This page contains a Flash digital edition of a book.
JOSEF hERman:


thE immigRant Josef Herman: Warsaw, Brussels, Glasgow, London, 1938-44 is now showing at the Ben Uri. Monica BohM-DUchen explores the influences the artist brought with him from Warsaw to Glasgow and the impact he made on a conservative British art world


Mosek Josef Herman was born on 3 January 1911 in a predominantly Jewish working-class area ofWarsaw. His father was an illiterate cobbler and living conditions were basic in the extreme: My Family and I (below opposite), painted in Glasgow in 1940-1, allows a vivid glimpse of lives, separate yet intimately linked, being lived in these confined quarters. Herman’s parents were observant Jews. Herman later expressed


doubt as to whethermost Jews, including his family, understood the meaning of their prayers. By hismid-teens, he himself had lost any conventional religious convictions.As he wrote in his journal: “It all started when I was sixteen. First I doubted God. Then I doubted his existence. Then becoming aware of the creative power of the unconscious, individual and collective, God died onme and has never since been resurrected. The dark,mystical sources of experience remained dark, relevant and life-enhancing.” Yet his sense of Jewishness, in the formof a deep loyalty to


Eastern EuropeanYiddish culture, and a quasi-religious conviction that art,morality andmysticismare inextricable, never left him. In an essay written in 1961, entitled ‘TheWarsaw Jew’, he wrote: “Of course the synagogue was no longer the sole place of Jewish gatherings. Nor was it any longer the sole government of the Jewish heart. The political parties, the trade unions, the discussion groups, the libraries all supplied their places with their spiritual incentives… Afamily with an Orthodox and pious father, a Zionist son, a Bundist daughter, another son a Communist or amember of the Poalei-Zion was not as far-fetched as itmay seem.” With the end ofWorldWar I came independence for Poland.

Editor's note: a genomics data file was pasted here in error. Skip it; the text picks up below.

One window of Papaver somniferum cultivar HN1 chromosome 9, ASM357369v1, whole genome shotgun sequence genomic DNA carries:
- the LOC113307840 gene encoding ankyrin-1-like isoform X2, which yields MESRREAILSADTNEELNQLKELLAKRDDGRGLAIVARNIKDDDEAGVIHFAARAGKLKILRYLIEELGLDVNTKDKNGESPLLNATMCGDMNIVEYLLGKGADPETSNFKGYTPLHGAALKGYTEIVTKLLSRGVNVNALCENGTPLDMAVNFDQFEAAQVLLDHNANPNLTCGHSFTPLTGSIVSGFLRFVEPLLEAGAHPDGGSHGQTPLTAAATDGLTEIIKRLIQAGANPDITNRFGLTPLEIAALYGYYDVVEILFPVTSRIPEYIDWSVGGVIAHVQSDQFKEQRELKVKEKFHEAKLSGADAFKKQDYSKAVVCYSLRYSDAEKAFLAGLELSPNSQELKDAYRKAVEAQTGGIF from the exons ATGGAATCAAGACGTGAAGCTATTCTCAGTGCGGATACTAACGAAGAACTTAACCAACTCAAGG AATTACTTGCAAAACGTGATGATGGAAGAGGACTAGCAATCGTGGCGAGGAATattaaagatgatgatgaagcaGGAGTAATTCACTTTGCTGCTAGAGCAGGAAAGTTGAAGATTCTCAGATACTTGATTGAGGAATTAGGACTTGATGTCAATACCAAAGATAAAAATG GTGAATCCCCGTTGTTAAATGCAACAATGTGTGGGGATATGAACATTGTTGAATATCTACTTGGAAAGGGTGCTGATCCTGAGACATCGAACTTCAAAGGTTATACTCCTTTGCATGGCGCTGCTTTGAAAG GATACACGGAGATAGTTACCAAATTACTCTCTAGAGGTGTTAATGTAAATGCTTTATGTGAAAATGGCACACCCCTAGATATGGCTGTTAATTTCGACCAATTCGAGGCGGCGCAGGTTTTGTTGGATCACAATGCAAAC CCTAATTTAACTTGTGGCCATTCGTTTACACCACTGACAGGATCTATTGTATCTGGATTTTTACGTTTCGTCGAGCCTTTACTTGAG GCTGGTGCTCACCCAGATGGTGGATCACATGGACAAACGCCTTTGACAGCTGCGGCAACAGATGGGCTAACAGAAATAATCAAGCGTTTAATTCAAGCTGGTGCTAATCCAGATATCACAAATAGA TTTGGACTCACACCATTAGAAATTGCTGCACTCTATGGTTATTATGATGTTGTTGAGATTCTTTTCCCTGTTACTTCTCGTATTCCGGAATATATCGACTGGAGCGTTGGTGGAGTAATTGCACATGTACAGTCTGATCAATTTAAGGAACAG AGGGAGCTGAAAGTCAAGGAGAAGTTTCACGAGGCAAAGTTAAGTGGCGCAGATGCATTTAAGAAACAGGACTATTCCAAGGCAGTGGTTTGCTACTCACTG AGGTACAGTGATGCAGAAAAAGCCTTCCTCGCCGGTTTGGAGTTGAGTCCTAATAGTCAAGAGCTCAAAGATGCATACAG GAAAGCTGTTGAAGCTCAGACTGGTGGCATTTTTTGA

Hopes for a better life ran high among non-Jewish and Jewish Poles alike, but for the Jews these hopes were to prove illusory. Under the virtual dictatorship of Józef Pilsudski from1926 onwards, antisemitism– never very far fromthe surface of Polish life – gained the ascendancy, in effect becoming official state policy. Herman writes: “The first soldiers of free Poland that I saw chilled my every nerve. Instead of feeling happy and gay I felt terror. They were in the bright blue uniformof General Haller’s army and they were chasing bearded Jews in the same way and with the same terrible determination as grandma Feigl chased her rats! . . . It somehow slipped ourminds to cheer the independence of Poland.” Having left school at the age of 13, Josef took on a succession


ofmenial jobs, eventually working as a typesetter under the culturally enlightened and politically radical FelixYacubowitch. Membership of the Printers’Union, with its extensive library and programme of cultural events, also helped broaden the youngman’s horizons; as did Herman’s association with a group called the Children of Peretz, united not by politics but by their love of the Yiddish language. Herman admitted that “I detested theYiddish I had heard as a child and wanted nothing to do with it. Its vocabulary